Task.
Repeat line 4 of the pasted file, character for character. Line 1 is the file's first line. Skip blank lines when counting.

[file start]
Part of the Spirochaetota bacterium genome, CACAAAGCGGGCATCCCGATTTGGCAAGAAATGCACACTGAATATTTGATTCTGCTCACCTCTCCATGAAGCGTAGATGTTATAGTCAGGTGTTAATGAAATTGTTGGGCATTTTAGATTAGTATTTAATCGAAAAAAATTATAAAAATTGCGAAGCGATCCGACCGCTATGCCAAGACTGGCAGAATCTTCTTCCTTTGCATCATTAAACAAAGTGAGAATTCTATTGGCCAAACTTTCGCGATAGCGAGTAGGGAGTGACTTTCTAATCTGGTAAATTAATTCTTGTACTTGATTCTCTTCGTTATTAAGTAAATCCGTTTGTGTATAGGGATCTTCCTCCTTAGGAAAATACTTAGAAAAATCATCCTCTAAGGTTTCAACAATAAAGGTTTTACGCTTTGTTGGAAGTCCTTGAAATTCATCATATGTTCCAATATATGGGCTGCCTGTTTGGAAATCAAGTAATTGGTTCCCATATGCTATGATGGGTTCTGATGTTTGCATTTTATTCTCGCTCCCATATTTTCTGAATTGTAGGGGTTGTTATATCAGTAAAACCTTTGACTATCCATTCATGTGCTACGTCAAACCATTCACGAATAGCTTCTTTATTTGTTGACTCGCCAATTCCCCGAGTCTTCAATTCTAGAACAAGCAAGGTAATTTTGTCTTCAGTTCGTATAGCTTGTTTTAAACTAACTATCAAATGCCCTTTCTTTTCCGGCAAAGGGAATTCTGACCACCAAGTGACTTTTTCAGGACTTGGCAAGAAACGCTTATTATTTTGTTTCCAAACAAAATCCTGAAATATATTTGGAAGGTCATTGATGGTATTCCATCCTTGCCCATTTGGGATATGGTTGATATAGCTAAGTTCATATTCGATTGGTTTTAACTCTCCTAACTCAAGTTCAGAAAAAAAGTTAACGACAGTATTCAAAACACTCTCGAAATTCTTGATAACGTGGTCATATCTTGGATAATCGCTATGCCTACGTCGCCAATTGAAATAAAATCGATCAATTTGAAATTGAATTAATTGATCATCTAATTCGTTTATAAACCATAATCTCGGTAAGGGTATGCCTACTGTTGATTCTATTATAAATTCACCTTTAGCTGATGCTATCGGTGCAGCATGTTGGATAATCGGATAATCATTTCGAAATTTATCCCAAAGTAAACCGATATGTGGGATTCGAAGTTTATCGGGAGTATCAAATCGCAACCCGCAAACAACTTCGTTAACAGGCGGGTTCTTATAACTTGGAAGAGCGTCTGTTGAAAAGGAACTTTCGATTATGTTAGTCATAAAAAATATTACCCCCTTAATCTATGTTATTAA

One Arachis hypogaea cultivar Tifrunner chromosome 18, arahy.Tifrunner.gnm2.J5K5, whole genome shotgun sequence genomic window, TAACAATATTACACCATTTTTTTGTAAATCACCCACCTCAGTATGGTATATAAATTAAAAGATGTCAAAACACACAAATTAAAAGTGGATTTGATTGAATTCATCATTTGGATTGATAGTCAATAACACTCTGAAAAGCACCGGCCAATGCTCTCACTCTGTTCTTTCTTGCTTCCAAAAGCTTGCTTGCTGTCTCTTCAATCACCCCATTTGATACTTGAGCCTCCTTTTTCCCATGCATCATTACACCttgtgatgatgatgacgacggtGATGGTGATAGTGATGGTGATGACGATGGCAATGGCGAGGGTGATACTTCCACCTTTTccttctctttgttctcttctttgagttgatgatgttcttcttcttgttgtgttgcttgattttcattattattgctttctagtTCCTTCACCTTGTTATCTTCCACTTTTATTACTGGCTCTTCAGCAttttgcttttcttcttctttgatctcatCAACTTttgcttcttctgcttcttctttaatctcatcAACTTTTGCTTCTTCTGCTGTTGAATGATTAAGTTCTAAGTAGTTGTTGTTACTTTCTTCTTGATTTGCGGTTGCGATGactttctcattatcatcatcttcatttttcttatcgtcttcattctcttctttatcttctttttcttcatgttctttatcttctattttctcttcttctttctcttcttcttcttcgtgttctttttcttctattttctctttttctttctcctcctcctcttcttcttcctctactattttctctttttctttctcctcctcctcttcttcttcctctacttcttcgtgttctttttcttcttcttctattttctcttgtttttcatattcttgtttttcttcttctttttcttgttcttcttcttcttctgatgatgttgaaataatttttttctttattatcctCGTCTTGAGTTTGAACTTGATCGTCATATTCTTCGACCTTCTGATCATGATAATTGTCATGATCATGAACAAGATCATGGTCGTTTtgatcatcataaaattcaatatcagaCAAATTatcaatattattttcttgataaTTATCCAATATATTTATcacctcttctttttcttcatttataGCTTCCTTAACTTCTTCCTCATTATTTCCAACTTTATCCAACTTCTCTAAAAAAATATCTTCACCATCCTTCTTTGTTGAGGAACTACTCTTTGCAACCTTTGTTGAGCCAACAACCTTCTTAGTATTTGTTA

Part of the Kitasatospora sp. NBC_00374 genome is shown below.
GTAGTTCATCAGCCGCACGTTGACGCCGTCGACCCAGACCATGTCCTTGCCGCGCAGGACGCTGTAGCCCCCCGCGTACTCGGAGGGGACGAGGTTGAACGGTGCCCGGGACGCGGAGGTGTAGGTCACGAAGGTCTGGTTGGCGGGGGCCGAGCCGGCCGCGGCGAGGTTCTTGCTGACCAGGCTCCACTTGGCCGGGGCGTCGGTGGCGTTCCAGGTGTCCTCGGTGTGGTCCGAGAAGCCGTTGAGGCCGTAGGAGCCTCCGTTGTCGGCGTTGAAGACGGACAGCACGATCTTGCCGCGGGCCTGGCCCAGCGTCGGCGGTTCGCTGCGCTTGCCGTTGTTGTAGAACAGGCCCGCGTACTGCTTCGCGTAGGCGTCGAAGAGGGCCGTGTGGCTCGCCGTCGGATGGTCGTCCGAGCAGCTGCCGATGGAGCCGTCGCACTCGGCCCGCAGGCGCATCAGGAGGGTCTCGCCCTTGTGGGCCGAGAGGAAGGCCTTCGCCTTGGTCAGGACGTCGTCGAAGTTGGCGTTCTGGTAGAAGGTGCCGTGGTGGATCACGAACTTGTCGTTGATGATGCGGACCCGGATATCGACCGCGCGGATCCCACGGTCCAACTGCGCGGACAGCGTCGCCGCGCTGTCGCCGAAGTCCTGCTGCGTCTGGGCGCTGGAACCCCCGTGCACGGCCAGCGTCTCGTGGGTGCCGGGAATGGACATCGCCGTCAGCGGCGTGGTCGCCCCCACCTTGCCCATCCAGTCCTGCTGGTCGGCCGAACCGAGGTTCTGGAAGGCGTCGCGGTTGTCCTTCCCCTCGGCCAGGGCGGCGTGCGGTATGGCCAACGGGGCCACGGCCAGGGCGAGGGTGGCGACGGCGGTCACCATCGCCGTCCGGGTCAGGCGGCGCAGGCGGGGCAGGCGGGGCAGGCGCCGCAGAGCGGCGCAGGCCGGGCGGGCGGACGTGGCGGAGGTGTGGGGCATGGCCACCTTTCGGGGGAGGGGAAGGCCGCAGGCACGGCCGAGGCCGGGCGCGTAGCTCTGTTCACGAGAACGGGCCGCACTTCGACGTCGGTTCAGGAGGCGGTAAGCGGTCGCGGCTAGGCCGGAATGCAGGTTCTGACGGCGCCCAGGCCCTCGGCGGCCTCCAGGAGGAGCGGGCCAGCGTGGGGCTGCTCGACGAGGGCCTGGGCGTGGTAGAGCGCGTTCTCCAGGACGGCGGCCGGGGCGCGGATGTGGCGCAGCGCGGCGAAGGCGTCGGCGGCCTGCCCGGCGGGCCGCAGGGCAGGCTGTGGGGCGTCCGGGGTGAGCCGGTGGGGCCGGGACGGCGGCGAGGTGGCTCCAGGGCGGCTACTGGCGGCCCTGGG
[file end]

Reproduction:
GTAGTTCATCAGCCGCACGTTGACGCCGTCGACCCAGACCATGTCCTTGCCGCGCAGGACGCTGTAGCCCCCCGCGTACTCGGAGGGGACGAGGTTGAACGGTGCCCGGGACGCGGAGGTGTAGGTCACGAAGGTCTGGTTGGCGGGGGCCGAGCCGGCCGCGGCGAGGTTCTTGCTGACCAGGCTCCACTTGGCCGGGGCGTCGGTGGCGTTCCAGGTGTCCTCGGTGTGGTCCGAGAAGCCGTTGAGGCCGTAGGAGCCTCCGTTGTCGGCGTTGAAGACGGACAGCACGATCTTGCCGCGGGCCTGGCCCAGCGTCGGCGGTTCGCTGCGCTTGCCGTTGTTGTAGAACAGGCCCGCGTACTGCTTCGCGTAGGCGTCGAAGAGGGCCGTGTGGCTCGCCGTCGGATGGTCGTCCGAGCAGCTGCCGATGGAGCCGTCGCACTCGGCCCGCAGGCGCATCAGGAGGGTCTCGCCCTTGTGGGCCGAGAGGAAGGCCTTCGCCTTGGTCAGGACGTCGTCGAAGTTGGCGTTCTGGTAGAAGGTGCCGTGGTGGATCACGAACTTGTCGTTGATGATGCGGACCCGGATATCGACCGCGCGGATCCCACGGTCCAACTGCGCGGACAGCGTCGCCGCGCTGTCGCCGAAGTCCTGCTGCGTCTGGGCGCTGGAACCCCCGTGCACGGCCAGCGTCTCGTGGGTGCCGGGAATGGACATCGCCGTCAGCGGCGTGGTCGCCCCCACCTTGCCCATCCAGTCCTGCTGGTCGGCCGAACCGAGGTTCTGGAAGGCGTCGCGGTTGTCCTTCCCCTCGGCCAGGGCGGCGTGCGGTATGGCCAACGGGGCCACGGCCAGGGCGAGGGTGGCGACGGCGGTCACCATCGCCGTCCGGGTCAGGCGGCGCAGGCGGGGCAGGCGGGGCAGGCGCCGCAGAGCGGCGCAGGCCGGGCGGGCGGACGTGGCGGAGGTGTGGGGCATGGCCACCTTTCGGGGGAGGGGAAGGCCGCAGGCACGGCCGAGGCCGGGCGCGTAGCTCTGTTCACGAGAACGGGCCGCACTTCGACGTCGGTTCAGGAGGCGGTAAGCGGTCGCGGCTAGGCCGGAATGCAGGTTCTGACGGCGCCCAGGCCCTCGGCGGCCTCCAGGAGGAGCGGGCCAGCGTGGGGCTGCTCGACGAGGGCCTGGGCGTGGTAGAGCGCGTTCTCCAGGACGGCGGCCGGGGCGCGGATGTGGCGCAGCGCGGCGAAGGCGTCGGCGGCCTGCCCGGCGGGCCGCAGGGCAGGCTGTGGGGCGTCCGGGGTGAGCCGGTGGGGCCGGGACGGCGGCGAGGTGGCTCCAGGGCGGCTACTGGCGGCCCTGGG